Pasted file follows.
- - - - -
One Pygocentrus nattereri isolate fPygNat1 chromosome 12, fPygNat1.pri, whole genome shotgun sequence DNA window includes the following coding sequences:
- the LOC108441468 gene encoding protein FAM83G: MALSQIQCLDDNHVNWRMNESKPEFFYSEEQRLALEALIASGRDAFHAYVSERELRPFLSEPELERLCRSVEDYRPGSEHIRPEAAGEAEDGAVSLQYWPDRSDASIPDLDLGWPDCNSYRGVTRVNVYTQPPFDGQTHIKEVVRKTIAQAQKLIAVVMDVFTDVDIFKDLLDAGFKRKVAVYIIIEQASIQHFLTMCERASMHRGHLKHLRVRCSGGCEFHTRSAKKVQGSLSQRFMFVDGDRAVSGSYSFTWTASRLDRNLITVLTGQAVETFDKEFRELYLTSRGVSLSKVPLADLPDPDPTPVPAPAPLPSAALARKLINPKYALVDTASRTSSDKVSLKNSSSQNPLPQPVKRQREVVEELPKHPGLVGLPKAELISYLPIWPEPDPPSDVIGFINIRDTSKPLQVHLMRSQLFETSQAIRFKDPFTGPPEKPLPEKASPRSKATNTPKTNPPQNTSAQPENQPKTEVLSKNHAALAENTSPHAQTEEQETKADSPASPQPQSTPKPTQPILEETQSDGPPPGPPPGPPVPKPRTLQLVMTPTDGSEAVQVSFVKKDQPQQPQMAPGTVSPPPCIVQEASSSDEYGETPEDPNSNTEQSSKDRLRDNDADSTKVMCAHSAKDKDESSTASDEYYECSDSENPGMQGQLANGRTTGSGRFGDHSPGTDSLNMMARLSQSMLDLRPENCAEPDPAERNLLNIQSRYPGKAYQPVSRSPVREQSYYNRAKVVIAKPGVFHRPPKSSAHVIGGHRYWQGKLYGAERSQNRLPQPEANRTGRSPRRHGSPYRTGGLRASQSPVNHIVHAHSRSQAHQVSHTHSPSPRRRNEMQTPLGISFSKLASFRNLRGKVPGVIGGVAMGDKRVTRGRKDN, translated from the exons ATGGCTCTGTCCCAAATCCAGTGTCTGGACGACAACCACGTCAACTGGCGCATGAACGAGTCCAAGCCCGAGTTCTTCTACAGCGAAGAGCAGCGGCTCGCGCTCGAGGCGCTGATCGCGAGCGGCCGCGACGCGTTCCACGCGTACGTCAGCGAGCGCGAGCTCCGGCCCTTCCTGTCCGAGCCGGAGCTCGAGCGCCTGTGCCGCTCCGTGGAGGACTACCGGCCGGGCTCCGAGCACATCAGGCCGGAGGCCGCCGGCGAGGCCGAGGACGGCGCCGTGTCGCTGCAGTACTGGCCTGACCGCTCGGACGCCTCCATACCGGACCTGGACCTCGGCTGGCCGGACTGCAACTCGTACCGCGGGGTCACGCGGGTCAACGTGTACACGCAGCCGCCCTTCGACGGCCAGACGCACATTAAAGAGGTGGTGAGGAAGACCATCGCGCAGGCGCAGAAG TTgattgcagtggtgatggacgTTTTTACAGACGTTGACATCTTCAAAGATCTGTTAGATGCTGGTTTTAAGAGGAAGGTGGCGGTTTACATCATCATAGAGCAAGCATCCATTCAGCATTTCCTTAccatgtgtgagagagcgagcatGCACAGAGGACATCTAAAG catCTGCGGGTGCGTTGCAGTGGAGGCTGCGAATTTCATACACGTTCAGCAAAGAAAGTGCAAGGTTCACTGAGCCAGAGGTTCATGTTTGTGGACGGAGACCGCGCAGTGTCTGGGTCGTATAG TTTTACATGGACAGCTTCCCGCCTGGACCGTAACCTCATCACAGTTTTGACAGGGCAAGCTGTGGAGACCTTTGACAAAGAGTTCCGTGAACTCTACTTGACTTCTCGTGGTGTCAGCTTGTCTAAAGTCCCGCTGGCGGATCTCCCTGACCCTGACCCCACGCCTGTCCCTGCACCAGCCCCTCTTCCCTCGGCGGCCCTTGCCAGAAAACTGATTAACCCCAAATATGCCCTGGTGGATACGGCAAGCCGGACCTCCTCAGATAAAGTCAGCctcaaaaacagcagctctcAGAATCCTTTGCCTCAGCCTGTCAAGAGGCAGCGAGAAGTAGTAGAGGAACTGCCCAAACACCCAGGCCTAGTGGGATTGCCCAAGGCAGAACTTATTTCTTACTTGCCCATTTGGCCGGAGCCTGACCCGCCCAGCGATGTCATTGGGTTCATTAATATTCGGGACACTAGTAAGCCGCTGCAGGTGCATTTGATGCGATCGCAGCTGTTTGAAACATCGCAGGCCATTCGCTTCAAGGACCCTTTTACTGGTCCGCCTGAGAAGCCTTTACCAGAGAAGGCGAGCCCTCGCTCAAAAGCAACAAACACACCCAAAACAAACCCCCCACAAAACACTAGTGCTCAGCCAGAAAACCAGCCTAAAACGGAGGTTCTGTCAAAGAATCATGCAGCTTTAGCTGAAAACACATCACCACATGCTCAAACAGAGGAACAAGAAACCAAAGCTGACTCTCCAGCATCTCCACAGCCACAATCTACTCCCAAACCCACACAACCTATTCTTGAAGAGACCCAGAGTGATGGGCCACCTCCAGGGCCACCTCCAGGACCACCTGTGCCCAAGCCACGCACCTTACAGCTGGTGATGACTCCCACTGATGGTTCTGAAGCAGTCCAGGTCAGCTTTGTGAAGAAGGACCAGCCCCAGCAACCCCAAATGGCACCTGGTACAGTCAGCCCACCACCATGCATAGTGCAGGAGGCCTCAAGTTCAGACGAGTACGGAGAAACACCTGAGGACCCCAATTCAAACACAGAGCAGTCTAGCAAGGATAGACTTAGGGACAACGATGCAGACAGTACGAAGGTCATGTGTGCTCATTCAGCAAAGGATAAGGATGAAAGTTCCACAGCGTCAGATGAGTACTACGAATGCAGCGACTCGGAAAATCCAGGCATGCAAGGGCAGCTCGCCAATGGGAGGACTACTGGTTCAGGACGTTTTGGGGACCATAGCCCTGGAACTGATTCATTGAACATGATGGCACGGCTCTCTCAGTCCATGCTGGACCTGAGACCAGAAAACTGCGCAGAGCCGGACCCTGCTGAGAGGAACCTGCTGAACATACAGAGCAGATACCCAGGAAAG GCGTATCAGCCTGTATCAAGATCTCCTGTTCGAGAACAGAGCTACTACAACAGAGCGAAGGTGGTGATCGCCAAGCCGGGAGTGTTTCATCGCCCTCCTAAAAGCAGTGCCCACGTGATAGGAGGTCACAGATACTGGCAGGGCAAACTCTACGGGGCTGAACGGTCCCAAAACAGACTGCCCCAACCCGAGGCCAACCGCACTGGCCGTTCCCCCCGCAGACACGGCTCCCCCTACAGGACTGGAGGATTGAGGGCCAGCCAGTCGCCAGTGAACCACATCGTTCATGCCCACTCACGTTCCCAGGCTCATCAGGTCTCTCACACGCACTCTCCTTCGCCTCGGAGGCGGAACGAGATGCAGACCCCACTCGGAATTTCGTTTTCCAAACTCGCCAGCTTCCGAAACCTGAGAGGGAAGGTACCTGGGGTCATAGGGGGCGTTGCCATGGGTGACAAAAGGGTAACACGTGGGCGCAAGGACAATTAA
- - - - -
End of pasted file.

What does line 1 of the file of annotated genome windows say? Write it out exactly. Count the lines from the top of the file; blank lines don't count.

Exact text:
One Pygocentrus nattereri isolate fPygNat1 chromosome 12, fPygNat1.pri, whole genome shotgun sequence DNA window includes the following coding sequences: